Role of foreigners in probe of ‘lumad’ killings questioned
Why are foreigners “meddling” in the country’s internal affairs?
So asked Army and police officers in Mindanao, questioning the “legality and status” of several foreign nationals in an international fact-finding mission (IFFM) probing the Sept. 1 killings in a “lumad” (indigenous people) community in Surigao del Sur.
Leftist organizations blamed the killings on paramilitary groups affiliated with the military, while the Army and police said communist rebels were behind them.
Maj. Gen. Oscar Lactao, commander of the 4th Infantry Division of the Philippine Army, and Caraga regional police director Chief Supt. Vert Chavez asked the Bureau of Immigration to look into the “legality” and “authority” of the foreigners who joined the civil society group-led probe conducted in Surigao del Sur from Oct. 26 to 30.
In a two-page letter dated Oct. 27 and addressed to Ibrahim Lim of the Bureau of Immigration Surigao del Sur Alien Control Office, Lactao and Chavez requested the bureau and the Department of Foreign Affairs (DFA), “to further conduct a deeper investigation on the legality and status of these foreign nationals… and their authority to perform such a fact-finding mission.”
In a phone interview, Philippine Army spokesperson Col. Benjamin Hao said the DFA had confirmed that it had not authorized the foreign nationals to be part of the IFFM.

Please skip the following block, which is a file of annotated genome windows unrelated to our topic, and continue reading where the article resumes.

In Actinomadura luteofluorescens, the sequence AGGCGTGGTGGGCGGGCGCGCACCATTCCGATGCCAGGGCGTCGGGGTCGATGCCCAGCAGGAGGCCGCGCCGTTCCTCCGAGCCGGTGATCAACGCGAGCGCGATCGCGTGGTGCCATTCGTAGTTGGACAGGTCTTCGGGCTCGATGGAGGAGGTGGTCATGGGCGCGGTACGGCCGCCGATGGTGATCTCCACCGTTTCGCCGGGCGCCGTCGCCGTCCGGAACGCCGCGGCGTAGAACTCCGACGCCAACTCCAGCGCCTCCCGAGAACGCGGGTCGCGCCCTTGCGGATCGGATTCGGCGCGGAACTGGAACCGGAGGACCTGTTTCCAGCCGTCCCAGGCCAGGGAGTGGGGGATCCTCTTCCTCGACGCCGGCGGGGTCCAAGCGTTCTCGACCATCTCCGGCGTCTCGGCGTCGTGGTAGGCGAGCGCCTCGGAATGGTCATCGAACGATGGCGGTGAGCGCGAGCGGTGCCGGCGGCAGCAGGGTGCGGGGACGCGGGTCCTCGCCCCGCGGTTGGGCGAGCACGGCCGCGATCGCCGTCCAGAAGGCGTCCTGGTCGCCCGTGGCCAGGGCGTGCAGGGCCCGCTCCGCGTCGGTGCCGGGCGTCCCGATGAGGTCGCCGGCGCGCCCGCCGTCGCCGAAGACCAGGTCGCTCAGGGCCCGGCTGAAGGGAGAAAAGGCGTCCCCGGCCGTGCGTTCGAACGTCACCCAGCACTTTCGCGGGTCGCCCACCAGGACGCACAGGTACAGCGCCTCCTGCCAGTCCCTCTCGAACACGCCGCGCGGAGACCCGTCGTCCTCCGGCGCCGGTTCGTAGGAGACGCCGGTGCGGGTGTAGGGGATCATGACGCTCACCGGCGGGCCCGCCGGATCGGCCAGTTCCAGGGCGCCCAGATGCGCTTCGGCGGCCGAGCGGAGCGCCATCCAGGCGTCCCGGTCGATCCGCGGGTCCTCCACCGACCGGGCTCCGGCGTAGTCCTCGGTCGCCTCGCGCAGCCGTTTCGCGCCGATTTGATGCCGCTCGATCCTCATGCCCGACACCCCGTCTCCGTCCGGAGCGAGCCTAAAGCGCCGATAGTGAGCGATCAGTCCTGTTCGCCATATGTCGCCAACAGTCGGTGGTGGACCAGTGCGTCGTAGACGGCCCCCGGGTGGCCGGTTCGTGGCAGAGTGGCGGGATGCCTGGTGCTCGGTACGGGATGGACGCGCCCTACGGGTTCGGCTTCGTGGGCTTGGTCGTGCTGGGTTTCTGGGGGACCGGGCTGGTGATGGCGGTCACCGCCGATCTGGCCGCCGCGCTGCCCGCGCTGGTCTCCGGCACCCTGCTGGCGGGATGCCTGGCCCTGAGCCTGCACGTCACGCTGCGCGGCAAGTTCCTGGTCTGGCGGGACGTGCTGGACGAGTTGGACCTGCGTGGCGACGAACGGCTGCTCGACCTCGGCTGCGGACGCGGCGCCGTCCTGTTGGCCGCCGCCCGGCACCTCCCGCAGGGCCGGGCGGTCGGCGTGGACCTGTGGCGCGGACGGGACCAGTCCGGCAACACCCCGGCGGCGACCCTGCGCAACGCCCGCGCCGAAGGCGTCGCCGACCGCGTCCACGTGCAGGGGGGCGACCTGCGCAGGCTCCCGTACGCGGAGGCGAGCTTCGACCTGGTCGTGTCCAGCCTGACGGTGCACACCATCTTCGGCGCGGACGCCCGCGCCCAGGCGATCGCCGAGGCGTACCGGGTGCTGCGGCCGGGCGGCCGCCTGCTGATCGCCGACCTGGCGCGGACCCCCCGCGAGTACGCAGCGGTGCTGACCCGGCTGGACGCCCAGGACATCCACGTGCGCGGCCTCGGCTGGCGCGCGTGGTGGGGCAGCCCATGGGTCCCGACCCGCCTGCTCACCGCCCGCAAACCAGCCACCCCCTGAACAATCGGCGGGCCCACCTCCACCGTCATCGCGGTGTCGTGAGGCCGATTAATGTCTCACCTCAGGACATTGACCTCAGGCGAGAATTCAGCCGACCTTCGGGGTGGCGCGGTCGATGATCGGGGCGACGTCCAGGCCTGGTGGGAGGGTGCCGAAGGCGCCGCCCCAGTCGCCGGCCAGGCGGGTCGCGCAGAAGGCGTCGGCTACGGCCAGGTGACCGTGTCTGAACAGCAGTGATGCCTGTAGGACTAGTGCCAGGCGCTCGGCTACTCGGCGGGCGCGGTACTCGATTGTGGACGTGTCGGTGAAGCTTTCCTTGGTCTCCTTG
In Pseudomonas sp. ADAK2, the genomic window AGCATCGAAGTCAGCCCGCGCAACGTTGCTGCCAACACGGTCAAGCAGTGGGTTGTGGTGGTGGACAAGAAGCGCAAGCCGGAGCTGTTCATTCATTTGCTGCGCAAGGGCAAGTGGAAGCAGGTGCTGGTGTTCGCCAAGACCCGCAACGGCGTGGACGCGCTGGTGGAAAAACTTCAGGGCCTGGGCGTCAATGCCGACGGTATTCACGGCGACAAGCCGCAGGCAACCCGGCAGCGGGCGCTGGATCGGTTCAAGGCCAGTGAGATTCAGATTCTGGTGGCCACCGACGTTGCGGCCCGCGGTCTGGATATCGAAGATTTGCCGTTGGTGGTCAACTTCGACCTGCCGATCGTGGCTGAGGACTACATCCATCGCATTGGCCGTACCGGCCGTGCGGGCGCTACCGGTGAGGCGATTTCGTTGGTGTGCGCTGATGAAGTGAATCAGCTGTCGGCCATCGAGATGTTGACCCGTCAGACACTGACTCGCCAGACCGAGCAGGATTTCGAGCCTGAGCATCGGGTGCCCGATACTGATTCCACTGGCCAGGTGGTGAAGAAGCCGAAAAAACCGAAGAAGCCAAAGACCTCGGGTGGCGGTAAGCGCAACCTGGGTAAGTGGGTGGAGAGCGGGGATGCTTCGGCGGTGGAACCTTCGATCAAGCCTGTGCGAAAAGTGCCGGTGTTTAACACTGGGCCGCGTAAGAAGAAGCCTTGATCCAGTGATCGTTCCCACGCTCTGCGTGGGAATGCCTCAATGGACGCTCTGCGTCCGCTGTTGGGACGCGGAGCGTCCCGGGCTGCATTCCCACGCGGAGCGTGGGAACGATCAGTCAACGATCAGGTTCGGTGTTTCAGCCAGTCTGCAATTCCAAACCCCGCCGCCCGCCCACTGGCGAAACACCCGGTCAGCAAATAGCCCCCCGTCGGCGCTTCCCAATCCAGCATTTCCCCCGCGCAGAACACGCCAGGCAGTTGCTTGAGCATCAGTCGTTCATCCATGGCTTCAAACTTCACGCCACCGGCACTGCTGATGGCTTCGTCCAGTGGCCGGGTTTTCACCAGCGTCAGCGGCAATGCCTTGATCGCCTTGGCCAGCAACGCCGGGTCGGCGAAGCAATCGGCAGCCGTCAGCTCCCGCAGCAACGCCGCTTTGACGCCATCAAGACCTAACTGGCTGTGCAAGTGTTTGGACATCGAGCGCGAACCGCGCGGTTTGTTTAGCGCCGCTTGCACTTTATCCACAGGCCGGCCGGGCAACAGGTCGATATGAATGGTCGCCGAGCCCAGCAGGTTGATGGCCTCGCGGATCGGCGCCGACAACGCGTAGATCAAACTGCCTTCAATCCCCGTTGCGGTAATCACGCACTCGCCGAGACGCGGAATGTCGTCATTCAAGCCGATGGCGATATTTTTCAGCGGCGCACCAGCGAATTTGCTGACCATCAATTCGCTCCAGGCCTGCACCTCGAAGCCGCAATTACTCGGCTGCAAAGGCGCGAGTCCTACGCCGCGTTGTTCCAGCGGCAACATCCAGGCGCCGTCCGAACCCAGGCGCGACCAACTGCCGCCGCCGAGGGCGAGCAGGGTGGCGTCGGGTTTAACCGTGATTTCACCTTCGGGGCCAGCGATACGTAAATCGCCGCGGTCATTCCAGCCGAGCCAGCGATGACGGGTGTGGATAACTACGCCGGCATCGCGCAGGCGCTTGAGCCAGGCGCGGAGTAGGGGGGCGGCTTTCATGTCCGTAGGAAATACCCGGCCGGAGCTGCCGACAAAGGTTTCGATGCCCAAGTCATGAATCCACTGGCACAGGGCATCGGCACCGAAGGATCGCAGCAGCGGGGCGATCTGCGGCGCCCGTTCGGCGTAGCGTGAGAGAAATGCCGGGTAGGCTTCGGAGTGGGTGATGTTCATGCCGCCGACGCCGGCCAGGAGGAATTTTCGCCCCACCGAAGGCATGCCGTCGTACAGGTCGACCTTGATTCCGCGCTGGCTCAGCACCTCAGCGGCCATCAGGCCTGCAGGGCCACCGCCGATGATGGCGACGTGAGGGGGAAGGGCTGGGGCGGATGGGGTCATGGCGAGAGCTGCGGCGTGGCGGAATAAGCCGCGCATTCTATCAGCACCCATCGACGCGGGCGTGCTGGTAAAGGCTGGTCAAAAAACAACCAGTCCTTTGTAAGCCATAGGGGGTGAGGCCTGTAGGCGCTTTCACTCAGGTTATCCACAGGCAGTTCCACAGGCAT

“These are tourists meddling in internal affairs,” Hao told the Inquirer. “If they are found to have violated our laws, or their tourist visas, we have government agencies to act on it,” he warned.
Hao said the fact-finding mission was “illegal,” and biased in favor of leftist organizations and communist supporters. “It’s only the [New People’s Army] who violates lumad rights,” he said.
In a statement, however, human rights group Karapatan accused the Army of violating “the people’s right to international solidarity” by “harassing foreigners.”
“By showing its claws to the international observers, the Philippine Army is preempting the full disclosure of the abuses and violations they had committed against the lumad,” Karapatan secretary general Cristina Palabay said.
The Army and police officials identified the “meddling” foreigners as Australian Gill Boehringer, Hans Schaap from the Netherlands, Philip Calles and Henry Langston from Britain, and Jonas Straetmans and Dalkiran Metin from Belgium. Calles and Langston were reportedly associated with VICE News, Schaap with the Belgium-based nongovernment organization Solidagro and Boehringer with the International Association of People’s Lawyers.
In their letter to the immigration bureau, the Army and police officers described Schaap and Boehringer as “persons of interest” with “monitored associations” with local communists in the guise of “socioeconomic works.”